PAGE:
After Jio, India's unicorn startups are the top target for Chinese hackers trying to get their hands on Indian users' data
Chinese hackersare increasingly targeting Indian unicorn startupslike Swiggy, Paytm, Ola and Byju’s to steal sensitive information.
- The motivation is no longer to cause harm to their reputation but to get away with as much user insight as possible without causing too much noise.
- “They are hunting those companies because they have a lot of data,” Kumar Ritesh, the CEO of Singapore-based cybersecurity firm Cyfirma told Business Insider in an interview.
The geopolitical tensions between India and China have led to a surge in cybercriminals trying to infiltrate companies like Swiggy, Paytm, Ola, Byju’s and OYO among others.
Singapore-based cybersecurity company Cyfirma has a new platform called DeCYFIR which can spot threats before an attack occurs by analysing conversations across the dark web and hacker forums. Traditionally, cybercriminals have honed in on telecom companies. Jio, in particular, is a crowd favourite.
Right now, the names of
Data hungry hackers
Cyberattacks on Indian firms by state-sponsored Chinese hackers were primarily driven by the idea of causing damage to the company’s reputation. However, over the last three months, it’s no longer about creating noise. Instead, it’s about getting behind the defensive walls of companies in order to exfiltrate personal, sensitive, and financial information.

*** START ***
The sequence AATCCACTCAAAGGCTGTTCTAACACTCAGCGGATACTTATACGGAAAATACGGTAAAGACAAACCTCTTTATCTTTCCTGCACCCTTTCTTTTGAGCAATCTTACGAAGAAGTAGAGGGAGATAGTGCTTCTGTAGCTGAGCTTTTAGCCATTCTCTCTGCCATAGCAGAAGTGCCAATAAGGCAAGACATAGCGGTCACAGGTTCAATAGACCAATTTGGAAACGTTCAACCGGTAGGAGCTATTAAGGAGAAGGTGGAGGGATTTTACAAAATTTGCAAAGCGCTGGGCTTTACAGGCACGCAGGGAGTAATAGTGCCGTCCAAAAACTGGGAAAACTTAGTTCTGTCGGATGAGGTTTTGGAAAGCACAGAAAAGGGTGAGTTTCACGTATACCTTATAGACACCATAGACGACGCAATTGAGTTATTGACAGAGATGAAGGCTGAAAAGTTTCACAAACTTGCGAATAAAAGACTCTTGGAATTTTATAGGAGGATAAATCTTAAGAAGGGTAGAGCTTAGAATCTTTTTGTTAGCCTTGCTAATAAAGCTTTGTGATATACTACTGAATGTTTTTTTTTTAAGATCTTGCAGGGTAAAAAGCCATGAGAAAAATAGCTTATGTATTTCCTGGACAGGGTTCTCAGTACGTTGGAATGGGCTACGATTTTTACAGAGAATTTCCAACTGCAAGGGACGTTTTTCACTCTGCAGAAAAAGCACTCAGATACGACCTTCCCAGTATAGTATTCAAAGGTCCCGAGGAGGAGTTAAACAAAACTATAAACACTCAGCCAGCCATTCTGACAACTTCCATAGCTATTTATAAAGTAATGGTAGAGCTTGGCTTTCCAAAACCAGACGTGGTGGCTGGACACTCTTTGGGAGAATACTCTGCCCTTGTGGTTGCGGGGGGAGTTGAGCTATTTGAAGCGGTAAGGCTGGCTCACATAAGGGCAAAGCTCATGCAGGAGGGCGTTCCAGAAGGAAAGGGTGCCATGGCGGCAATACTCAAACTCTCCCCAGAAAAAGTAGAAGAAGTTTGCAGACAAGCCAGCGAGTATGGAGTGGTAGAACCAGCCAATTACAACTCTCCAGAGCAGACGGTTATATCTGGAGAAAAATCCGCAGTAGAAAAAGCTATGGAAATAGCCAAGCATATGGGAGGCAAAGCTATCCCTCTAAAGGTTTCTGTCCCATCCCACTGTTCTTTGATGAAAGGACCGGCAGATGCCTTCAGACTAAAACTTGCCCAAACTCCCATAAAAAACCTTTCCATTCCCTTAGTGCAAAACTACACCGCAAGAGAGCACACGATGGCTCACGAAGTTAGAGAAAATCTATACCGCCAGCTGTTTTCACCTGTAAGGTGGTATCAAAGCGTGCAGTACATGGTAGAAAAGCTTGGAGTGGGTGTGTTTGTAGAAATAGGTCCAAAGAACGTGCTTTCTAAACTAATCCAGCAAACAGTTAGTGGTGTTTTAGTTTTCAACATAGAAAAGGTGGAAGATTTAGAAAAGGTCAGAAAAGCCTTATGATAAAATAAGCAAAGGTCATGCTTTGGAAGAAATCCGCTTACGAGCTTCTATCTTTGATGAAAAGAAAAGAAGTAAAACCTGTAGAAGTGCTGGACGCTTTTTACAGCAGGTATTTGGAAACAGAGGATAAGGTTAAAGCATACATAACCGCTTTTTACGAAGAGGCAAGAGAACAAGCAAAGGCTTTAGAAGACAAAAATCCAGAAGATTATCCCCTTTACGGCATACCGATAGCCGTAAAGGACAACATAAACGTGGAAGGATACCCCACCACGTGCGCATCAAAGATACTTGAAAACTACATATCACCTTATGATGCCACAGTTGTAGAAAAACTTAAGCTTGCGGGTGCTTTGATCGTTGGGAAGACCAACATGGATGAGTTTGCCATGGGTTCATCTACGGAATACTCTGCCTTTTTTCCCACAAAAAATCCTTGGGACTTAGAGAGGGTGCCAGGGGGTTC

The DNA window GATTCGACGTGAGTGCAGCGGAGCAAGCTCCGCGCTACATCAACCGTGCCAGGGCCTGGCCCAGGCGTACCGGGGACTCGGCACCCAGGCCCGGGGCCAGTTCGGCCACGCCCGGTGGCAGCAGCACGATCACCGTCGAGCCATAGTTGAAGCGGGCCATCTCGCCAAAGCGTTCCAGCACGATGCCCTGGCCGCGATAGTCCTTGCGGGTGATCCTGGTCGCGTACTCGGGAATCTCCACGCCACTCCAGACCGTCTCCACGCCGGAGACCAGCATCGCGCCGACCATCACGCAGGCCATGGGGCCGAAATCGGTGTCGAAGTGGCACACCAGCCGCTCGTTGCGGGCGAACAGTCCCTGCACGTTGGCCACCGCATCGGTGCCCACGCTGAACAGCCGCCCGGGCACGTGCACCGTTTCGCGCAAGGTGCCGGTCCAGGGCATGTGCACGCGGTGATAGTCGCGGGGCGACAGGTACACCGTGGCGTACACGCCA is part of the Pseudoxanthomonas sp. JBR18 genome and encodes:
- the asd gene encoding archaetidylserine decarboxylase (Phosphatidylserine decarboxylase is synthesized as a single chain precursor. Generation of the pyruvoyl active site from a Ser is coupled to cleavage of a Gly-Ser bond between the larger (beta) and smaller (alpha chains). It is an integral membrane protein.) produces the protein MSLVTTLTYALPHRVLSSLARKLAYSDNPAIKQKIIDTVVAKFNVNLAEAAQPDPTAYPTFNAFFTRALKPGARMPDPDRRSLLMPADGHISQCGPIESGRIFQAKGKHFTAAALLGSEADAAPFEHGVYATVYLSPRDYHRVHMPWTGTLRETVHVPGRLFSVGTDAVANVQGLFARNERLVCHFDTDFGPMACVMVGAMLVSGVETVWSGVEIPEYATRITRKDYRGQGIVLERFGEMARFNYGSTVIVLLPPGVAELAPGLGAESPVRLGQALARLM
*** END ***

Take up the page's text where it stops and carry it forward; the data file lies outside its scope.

“A lot of young companies that started five to ten years ago and have grown to become unicorns — who do a lot of customer services, who collect personal information and financial information, and are supplying you with food, education or other things — and they [cybercriminals] are hunting those companies because they have a lot of data,” Kumar Ritesh, the CEO of Singapore-based cybersecurity firm Cyfirma told Business Insider in an interview.
Unicorn startups, in particular, are powerhouses of data and intellectual property. Getting access to that data has a wider impact than just taking down their website.
Ritesh cited the example of Chinese hackers stealing data from a popular Japanese cosmetics company. They were able to get away with the IP of the company's signature face cream. The cream soon resurfaced under a Chinese brand name — made using the same formula — undercutting the price of the Japanese company by 30%.
The uncertainty around Huawei, the ban on Chinese apps in the Indian market along with the investment restrictions are pushing China out of the loop when it comes to data from Indian users. Ritesh believes that the uptake in attacks is not temporary and won’t die down after the coronavirus pandemic. New players are entering the field of cyber warfare, and the digital world is all set to get more combative.
Walls can be power banks for houses as red bricks turn into energy-storing batteries
IT and media employees are in no hurry to get back to office — not until there are proper policies in place
HAL's share price jumps 4% after India approves defence projects worth $1.2 billion
Popular on BI
- Apple is hiring engineers and interns for their tech team in India
- Actor James Michael Tyler, known for his role as Gunther on 'Friends,' has passed away at 59 from prostate cancer
- Apple is being sued by a San Francisco man for $1,383.13, the exact cost of his iPhone 12. He says the company refused to fix the device while it was under warranty.
- WhatsApp won’t work on these phones from November 1: Check the full list
- Nobel Peace Prize winning journalist calls out Mark Zuckerberg, links Facebook to the atom bomb
- Reliance Jio lost subscribers for the first time in 10 quarters but there's good news for Mukesh Ambani in this too
- Pankaj Tripathi and Maanvi Gagroo reprise their role as Kaleen Bhaiyya and Siddhi in Amazon Prime India's Diwali campaign
- Internal documents reveal how Facebook struggled to deal with misinformation and hate speech in India